Before you visit a homeopath, however, speak with your physician. Some conventional medical treatments may influence a homeopathic remedy.Your doctor may be able to refer you to a qualified homeopath, but if not, there are many resources available to direct you. Good credentials to look for in a homeopath include certification by the American Board of Homeotherapeutics, the Homeopathic Academy of Naturopathic Physicians, or the Council on Homeopathic Certification (confers a Certification in Classical Homeopathy). These certifications are indicated by the letters following the practitioner's name: D.Ht., D.H.A.N.P., or C.C.H., respectively.


Suggested Resources

To check out homeopaths online, visit the National Center for Homeopathy's site at www.homeopathic.org.

You can also find information in the following books:

Ullman, Dana. The Consumer's Guide to Homeopathy : The Definitive Resource for Understanding Homeopathic Medicine and Making it Work for You. New York, NY: G.P. Putnam's Sons; 1995.

Jonas, Wayne B. and Jacobs, Jennifer. Healing with Homeopathy: The Complete Guide. New York, NY: Warner Books; 1996.

Cummings, Stephen and Ullman, Dana. Everybody's Guide to Homeopathic Medicines: Safe and Effective Remedies for You and Your Family. 3rd rev. ed. Published: New York, NY: G.P. Putnam's Sons; 1997.


Glossary

Osteopath: A practitioner who believes that the structural integrity of the whole body is the key to good health; it is jeopardized by things like muscle tension due to anxiety or misaligned bones due to sports injuries. He or she believes that restoring structural integrity by manual manipulation, medicine, or surgery will promote healing from disease. Osteopaths have comprehensive conventional medical training in addition to training in manipulation techniques.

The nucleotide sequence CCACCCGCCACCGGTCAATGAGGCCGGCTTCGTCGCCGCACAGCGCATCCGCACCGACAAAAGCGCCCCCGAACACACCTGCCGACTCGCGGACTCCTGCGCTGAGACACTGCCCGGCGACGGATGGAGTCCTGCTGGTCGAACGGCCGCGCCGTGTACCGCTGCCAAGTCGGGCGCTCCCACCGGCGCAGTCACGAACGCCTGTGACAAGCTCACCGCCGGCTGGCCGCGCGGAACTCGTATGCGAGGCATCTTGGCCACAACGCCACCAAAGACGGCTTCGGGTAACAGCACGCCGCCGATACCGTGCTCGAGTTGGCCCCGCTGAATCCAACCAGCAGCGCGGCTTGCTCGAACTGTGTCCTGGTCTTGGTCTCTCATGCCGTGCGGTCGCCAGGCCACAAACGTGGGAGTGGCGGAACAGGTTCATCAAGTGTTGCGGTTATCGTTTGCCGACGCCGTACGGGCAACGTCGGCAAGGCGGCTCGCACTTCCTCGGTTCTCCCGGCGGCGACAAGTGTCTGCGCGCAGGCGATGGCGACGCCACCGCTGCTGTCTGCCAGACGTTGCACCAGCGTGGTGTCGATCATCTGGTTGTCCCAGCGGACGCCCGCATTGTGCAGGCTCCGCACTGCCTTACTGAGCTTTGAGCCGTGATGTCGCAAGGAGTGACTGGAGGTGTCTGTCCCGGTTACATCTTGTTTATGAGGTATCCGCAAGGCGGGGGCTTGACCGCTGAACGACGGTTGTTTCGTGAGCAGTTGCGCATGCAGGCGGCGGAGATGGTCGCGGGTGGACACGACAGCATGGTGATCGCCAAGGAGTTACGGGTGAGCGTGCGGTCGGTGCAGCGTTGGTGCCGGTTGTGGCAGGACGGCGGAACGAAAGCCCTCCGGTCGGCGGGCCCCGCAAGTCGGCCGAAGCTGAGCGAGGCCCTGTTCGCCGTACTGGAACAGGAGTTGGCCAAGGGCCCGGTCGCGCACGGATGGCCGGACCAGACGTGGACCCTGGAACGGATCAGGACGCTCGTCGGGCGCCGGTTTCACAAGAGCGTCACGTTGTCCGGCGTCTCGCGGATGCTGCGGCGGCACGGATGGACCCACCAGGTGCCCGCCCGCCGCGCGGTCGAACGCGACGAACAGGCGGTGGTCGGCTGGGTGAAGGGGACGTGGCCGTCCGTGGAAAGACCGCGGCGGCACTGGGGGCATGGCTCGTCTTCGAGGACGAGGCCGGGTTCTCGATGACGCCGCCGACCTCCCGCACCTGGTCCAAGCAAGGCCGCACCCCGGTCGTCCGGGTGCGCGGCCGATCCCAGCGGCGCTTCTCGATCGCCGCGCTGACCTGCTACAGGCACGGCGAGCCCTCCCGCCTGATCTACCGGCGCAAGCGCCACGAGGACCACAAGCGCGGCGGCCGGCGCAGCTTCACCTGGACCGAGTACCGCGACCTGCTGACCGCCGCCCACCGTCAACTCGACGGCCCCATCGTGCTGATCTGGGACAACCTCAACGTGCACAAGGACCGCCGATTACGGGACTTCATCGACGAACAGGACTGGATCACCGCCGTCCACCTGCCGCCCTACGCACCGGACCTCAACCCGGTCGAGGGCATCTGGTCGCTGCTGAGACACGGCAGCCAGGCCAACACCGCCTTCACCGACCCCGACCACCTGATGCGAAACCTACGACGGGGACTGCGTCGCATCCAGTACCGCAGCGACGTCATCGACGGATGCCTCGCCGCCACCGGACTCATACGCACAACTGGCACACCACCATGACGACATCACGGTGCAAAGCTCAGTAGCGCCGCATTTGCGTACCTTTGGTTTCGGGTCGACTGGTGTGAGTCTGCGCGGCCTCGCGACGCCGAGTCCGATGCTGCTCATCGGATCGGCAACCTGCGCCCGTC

Quinine: A bitter crystal substance derived from the bark of the cinchona tree that has been used medicinally.


References

Patient Information Sheet: Homeopathy, The Integrative Medicine Consult, July 15, 1999

Editorial by Dana Ullman, M.P.H, The Integrative Medicine Consult, July 15, 1999

Shealy, CN. The Complete Family Guide to Alternative Medicine: An Illustrated Encyclopedia of Natural Healing. New York, New York: Barnes & Noble, Inc.; 1996.


Review Date: October 1999
Reviewed By: Integrative Medicine editorial

Copyright © 2004 A.D.A.M., Inc

The publisher does not accept any responsibility for the accuracy of the information or the consequences arising from the application, use, or misuse of any of the information contained herein, including any injury and/or damage to any person or property as a matter of product liability, negligence, or otherwise. No warranty, expressed or implied, is made in regard to the contents of this material. No claims or endorsements are made for any drugs or compounds currently marketed or in investigative use. This material is not intended as a guide to self-medication. The reader is advised to discuss the information provided here with a doctor, pharmacist, nurse, or other authorized healthcare practitioner and to check product information (including package inserts) regarding dosage, precautions, warnings, interactions, and contraindications before administering any drug, herb, or supplement discussed herein.